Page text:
Kovalik also personally visited Iran in 2017, and he goes on to dispel some misconceptions about the country. Such as that it’s particularly backward and its people personally hostile to Americans. In fact Iran has the largest state-supported condom factory in the Middle East. Alcohol’s banned, but everyone has it. The country also prides itself on being a pluralist society with minorities of Jews, Armenian Christians and Zoroastrians, the country’s ancient religion. And contrary to the claims of Israel and the American right, it’s got the second largest Jewish population in the Middle East outside Israel, and Jews are actually well treated. Kovalik describes meeting a Jewish shopkeeper while visiting the bazaar in Isfahan. He noticed the man was wearing a yarmulka, the Jewish skullcap, and went up to talk to him. In answer to his inquiries, the man told him he was Jewish, and didn’t want to leave Iran. He also told Kovalik that there was a synagogue, and led him a mile up the road to see it. Despite the regime’s genocidal rhetoric, when polled most Iranian Jews said they wish to stay in Iran. There’s a Jewish-run hospital in Tehran, which receives funding from the government. After the Revolution, the Ayatollah also issued a fatwa demanding the Jews be protected. The status of women is also good. Education, including female education, is valued and women are active in all sectors of the economy, including science.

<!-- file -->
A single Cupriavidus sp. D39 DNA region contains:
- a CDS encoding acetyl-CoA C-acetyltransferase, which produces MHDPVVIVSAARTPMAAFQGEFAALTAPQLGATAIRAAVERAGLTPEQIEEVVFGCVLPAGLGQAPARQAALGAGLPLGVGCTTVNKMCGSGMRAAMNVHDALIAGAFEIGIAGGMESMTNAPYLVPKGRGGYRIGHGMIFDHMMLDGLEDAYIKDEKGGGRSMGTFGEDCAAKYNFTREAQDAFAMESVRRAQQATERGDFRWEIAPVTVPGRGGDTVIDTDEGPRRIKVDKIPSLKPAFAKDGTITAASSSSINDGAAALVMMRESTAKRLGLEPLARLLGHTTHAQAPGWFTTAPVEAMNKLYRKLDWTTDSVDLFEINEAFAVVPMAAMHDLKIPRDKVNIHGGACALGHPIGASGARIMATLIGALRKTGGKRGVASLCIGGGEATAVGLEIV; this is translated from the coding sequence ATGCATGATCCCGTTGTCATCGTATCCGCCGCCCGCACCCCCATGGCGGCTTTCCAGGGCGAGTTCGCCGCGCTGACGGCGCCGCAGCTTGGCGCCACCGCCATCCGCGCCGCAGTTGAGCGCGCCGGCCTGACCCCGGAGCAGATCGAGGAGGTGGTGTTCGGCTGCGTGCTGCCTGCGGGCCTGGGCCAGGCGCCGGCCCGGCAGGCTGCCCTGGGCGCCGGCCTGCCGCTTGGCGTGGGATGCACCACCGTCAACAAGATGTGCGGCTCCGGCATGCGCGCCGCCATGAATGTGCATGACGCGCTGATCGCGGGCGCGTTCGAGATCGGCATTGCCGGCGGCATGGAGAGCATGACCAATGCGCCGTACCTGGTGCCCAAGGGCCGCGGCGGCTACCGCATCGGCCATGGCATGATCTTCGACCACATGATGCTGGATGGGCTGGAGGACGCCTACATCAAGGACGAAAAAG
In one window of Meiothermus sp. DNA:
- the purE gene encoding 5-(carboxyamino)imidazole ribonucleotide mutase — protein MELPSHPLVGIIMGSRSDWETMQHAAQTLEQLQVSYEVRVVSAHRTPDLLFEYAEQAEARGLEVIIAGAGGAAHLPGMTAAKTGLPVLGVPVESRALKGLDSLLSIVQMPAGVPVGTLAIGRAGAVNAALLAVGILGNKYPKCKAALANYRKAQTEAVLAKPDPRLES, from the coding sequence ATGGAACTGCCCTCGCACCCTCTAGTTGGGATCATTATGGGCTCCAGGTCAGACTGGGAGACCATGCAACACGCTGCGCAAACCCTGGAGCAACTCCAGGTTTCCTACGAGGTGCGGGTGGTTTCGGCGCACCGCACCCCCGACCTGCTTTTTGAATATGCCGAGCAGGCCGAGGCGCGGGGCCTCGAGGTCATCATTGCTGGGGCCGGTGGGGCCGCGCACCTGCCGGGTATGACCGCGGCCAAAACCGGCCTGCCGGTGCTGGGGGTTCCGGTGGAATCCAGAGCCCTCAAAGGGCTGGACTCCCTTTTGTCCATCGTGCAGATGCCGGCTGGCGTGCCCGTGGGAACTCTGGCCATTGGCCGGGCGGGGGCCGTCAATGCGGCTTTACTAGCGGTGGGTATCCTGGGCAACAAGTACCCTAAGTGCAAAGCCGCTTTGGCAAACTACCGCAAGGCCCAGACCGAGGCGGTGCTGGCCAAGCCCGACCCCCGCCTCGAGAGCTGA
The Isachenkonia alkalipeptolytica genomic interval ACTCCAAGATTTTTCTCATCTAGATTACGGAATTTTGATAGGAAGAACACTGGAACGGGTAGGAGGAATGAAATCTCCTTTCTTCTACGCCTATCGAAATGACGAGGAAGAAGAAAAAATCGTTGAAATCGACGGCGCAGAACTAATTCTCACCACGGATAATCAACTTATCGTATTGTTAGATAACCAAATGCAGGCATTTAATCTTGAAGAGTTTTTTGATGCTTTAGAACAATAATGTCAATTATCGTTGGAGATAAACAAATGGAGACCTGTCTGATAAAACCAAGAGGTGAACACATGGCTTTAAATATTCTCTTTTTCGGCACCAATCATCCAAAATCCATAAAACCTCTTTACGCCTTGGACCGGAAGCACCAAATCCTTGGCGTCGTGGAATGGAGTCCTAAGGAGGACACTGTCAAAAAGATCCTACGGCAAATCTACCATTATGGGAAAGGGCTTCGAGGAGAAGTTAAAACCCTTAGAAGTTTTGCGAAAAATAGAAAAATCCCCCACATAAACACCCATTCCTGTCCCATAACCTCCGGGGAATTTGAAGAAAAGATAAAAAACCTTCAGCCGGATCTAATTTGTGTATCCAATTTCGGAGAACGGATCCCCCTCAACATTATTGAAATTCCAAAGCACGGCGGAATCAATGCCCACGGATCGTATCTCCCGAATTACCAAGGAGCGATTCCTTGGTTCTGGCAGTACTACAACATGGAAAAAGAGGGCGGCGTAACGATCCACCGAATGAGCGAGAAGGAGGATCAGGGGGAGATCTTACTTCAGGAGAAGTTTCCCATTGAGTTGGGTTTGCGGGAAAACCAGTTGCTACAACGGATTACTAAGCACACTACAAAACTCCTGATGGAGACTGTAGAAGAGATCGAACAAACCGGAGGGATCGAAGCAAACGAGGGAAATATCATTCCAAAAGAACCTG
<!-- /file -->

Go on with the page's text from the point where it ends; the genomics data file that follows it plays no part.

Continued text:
Large Social Safety Net